Apart from writing, Sherry enjoys gardening, walking, reading and cheerfully admits her books tend to take over most of the shelf and floor space in her workroom-cum-office.  She also finds crystal craft work therapeutic.                             picture from Freeimages.co.uk

How did you set your mind on writing Vidal's Honor?
Writing Vidal’s Honor showered challenges like confetti and there was times when those challenges seemed to be on a winning streak.
I’d never been asked to write a themed story within a set parameter and to a deadline before. Knowing others would be writing to the same specifics only upped the ante.  And it didn’t matter that the time limit was months away, it sat there like a wise old owl looking down with a look of pity most times, and occasionally with an attitude of encouragement.

That must have stretched you.
Experiencing several false starts between February and July meant I was cutting it fine with a Mid September deadline. As if that wasn’t enough, I also had a second cut-off date looming sometime in August.  So there I was with a story that refused to ‘gel’ and two publishers’ deadlines about to crash, head on. Only an idiot would allow that to happen.

 Panic was looming large as, once again I cast about for a plot. 
Gasp, a dedicated ‘pantser’ looking for a plot! And to this day I’m not sure how or why it came about, but it sure presented a whole new bunch of challenges.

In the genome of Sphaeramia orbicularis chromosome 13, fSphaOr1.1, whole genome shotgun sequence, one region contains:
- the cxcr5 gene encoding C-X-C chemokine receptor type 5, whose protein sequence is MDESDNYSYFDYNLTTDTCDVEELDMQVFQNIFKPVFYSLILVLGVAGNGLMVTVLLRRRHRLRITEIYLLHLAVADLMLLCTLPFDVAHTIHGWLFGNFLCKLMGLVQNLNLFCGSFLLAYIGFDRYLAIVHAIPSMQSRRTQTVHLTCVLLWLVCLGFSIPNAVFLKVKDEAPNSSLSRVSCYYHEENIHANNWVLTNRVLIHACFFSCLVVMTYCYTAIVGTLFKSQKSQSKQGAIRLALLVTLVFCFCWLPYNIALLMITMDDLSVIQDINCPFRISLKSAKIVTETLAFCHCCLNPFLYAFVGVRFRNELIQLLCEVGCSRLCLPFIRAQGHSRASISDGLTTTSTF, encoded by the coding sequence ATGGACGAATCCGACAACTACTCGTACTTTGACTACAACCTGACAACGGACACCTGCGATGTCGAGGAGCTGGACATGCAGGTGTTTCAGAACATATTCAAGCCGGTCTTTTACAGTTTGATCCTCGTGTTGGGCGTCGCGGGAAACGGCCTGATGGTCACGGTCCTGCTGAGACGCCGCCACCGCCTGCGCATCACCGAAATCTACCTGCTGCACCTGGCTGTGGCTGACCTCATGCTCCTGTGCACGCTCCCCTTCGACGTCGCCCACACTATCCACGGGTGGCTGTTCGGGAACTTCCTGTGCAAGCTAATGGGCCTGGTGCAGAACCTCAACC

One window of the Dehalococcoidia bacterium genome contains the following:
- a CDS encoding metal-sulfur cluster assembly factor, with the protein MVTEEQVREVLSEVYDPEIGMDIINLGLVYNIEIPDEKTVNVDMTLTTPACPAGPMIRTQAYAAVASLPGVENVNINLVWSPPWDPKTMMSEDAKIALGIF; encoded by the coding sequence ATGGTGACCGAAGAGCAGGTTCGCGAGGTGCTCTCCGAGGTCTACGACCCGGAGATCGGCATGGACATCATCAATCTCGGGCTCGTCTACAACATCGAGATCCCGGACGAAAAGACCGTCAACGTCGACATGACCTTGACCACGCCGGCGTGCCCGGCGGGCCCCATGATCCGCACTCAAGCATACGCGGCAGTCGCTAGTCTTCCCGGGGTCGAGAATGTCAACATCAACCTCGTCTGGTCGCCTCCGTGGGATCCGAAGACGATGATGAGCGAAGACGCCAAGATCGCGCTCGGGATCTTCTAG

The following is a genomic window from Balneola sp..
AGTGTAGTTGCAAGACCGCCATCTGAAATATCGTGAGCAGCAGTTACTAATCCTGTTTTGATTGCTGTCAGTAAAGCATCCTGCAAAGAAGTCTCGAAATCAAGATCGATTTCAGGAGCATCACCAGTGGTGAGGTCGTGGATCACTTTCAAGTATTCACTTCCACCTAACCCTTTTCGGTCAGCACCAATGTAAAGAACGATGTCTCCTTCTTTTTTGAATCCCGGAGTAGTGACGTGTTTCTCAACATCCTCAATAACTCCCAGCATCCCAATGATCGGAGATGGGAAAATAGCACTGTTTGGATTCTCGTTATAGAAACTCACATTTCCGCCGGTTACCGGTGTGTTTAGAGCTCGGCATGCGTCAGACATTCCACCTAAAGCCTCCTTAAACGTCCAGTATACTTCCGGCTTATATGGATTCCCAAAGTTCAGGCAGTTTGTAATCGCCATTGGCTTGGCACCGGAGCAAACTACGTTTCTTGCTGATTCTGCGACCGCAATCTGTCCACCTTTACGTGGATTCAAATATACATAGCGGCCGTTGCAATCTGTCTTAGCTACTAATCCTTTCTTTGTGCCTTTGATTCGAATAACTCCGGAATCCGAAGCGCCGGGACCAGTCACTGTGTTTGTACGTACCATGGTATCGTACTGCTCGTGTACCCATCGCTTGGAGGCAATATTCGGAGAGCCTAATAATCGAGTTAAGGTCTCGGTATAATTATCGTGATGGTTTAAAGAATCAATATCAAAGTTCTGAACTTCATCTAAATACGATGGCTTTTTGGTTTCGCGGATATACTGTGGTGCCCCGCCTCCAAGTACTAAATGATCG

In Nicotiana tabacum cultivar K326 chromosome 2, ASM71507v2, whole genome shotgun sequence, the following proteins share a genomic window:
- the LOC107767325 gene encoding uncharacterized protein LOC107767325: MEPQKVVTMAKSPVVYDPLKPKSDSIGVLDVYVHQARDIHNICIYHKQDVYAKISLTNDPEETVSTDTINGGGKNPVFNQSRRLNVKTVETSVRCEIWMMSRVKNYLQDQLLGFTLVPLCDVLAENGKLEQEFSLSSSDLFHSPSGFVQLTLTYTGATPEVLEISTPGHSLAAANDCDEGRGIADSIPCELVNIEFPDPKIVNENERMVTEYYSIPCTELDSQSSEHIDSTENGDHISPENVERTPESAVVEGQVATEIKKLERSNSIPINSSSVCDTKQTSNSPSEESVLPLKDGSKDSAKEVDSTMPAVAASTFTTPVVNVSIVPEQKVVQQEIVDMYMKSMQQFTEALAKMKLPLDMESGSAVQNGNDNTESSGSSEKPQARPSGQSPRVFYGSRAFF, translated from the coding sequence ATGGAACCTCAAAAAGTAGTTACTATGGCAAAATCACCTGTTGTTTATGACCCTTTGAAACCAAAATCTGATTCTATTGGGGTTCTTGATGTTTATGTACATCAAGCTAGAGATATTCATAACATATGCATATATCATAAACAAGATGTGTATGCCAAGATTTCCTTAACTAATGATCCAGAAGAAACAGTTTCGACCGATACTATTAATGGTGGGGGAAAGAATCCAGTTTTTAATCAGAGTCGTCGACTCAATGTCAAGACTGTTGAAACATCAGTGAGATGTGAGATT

How did you settle on a plot?
 For many, the idea that research is something to fear may seem alien. One of my biggest challenges yet was now staring me down, and I began to wonder where had my sanity gone to, or my brain, for that matter?  And yet, these characters, Honor Lady Beaumont and Charles, the Marquis of Vidal, were determined to have their story told.  They even bribed me with the title of the book. Vidal’s Honor.

Ha. Ha. Well, now you knew the direction of the story.
Another big problem was how to get my characters out of Spain and back in London in time for the Duke of Kringle’s Christmas Eve ball in London?  I began to despair that Charles and Honor would cooperate on this one, and it took some hefty bargaining on all sides before they co-operated and showed me how to achieve one of the biggest required ingredients of this writing challenge.

I can see you had a tussle with their personalities. What fun! Or was it?
Although I came close to ditching Vidal’s Honor on several occasions, my characters – and more importantly – the faith the person who asked me to write a Christmas Regency story had in me to come good on my commitment kept me going.